development has led to 80% of the countries’ population living in the cities.
Even though urbanization is perceived as a positive development for a country, in South America’s case it has caused the population to be divided into two parts: residential districts and ghettos, also called “favelas”. The huge social and economic difference between those living in the modern districts and the ghettos has created a criminality wave in the favelas. The people there live under difficult financial conditionsFinally, the governments of most of the South American countries do not invest enough on education and improving infrastructure. According to the World Bank, South American countries spent 5% of their GDP for education on average in 2013. Education plays a huge role in every country’s development, as countries like Norway or Finland, which invest a lot on education, have significantly lowered their criminality rates in comparison to the rest of the world. So, by having pure quality in education, South American states deprive their citizens the opportunity to become highly skilled professionals in the future and therefore escape poverty and ameliorate their situation. COUNTRIES / ORGANISATIONS INVOLVEDEven though the whole region of South America suffers from criminality, there are certain countries that have the highest rates.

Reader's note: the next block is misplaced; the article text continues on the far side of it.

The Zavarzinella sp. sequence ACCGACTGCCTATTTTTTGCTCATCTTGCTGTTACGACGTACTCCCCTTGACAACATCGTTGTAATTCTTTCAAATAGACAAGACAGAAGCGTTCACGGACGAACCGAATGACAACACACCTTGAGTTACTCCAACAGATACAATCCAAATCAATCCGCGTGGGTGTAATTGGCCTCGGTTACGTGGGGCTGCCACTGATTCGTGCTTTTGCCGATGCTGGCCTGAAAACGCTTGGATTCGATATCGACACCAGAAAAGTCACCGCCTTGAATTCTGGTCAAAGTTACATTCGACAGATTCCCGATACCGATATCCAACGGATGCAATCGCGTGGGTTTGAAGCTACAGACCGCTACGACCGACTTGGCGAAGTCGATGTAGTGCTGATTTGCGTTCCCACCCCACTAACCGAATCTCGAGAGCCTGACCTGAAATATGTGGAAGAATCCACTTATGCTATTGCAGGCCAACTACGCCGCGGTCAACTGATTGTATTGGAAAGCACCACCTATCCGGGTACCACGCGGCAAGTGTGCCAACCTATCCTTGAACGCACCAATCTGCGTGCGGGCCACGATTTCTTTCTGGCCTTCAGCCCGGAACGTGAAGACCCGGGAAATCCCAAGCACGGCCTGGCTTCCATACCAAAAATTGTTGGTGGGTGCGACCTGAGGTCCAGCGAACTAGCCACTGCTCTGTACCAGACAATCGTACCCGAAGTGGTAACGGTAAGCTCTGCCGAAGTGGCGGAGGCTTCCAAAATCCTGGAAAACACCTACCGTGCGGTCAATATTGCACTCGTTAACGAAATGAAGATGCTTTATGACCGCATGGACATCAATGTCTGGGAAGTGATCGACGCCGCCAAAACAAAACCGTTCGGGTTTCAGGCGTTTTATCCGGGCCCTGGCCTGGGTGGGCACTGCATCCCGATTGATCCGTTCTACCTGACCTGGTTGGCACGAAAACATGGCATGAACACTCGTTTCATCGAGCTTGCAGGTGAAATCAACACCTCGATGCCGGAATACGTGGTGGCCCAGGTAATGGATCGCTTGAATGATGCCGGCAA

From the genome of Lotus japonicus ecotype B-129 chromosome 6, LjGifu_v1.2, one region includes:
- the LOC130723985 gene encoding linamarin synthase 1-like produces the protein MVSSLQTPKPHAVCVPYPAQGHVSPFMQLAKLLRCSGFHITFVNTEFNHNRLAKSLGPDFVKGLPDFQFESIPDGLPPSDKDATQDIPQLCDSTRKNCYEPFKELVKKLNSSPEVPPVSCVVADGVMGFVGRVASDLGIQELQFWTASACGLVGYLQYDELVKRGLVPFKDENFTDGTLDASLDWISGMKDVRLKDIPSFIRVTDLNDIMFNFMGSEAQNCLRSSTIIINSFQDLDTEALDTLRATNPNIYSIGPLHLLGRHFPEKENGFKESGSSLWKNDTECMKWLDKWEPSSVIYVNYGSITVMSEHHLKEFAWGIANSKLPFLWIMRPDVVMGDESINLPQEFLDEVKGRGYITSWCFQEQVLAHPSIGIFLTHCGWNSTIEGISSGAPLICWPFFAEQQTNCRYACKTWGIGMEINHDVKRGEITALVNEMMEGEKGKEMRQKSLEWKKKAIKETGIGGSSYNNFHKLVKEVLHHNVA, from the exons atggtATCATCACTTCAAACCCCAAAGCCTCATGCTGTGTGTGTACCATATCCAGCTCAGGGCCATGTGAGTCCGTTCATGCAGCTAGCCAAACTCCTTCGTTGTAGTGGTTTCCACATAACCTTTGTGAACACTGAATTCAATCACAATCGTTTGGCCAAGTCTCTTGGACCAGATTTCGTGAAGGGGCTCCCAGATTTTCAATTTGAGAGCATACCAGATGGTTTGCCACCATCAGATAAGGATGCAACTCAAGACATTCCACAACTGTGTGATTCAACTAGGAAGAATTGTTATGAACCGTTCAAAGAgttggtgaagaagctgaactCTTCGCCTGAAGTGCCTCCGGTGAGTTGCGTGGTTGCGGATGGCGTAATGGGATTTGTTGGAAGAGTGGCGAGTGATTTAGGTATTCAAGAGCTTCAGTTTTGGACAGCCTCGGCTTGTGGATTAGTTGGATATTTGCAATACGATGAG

BrazilBrazil is the country with the most violent cities on the 50 Most Violent Cities in the World list (18 cities). In the country, there is a huge gap in income distribution between the poor and the rich and many cities in Brazil, like Rio de Janeiro, are divided into modern areas, where the rich reside, and favelas, where the poor citizens live. There are 1.
000 favelas in Rio de Janeiro and 1.600 in Sao Paolo. Living conditions there are difficult, as the infrastructure is poor, neighborhoods are dirty and houses might not have electricity. Many teenagers, especially boys, that in live Brazilian favelas tend to engage in drug trafficking. There have been numerous conflicts between young gangs and the police, especially during the 2016 Summer Olympics in Rio de Janeiro.
Venezuela Venezuela is the most murderous country in South America. The political instability that exists combined with the economic crisis and the food and medicine shortages has caused citizen dissatisfaction that has turned into criminal behavior. Criminal groups engage in conflicts between them, the police, or the government’s opposition.
Venezuela has had the highest drop in citizen happiness from 2007 to 2016, making it the world’s most miserable economy.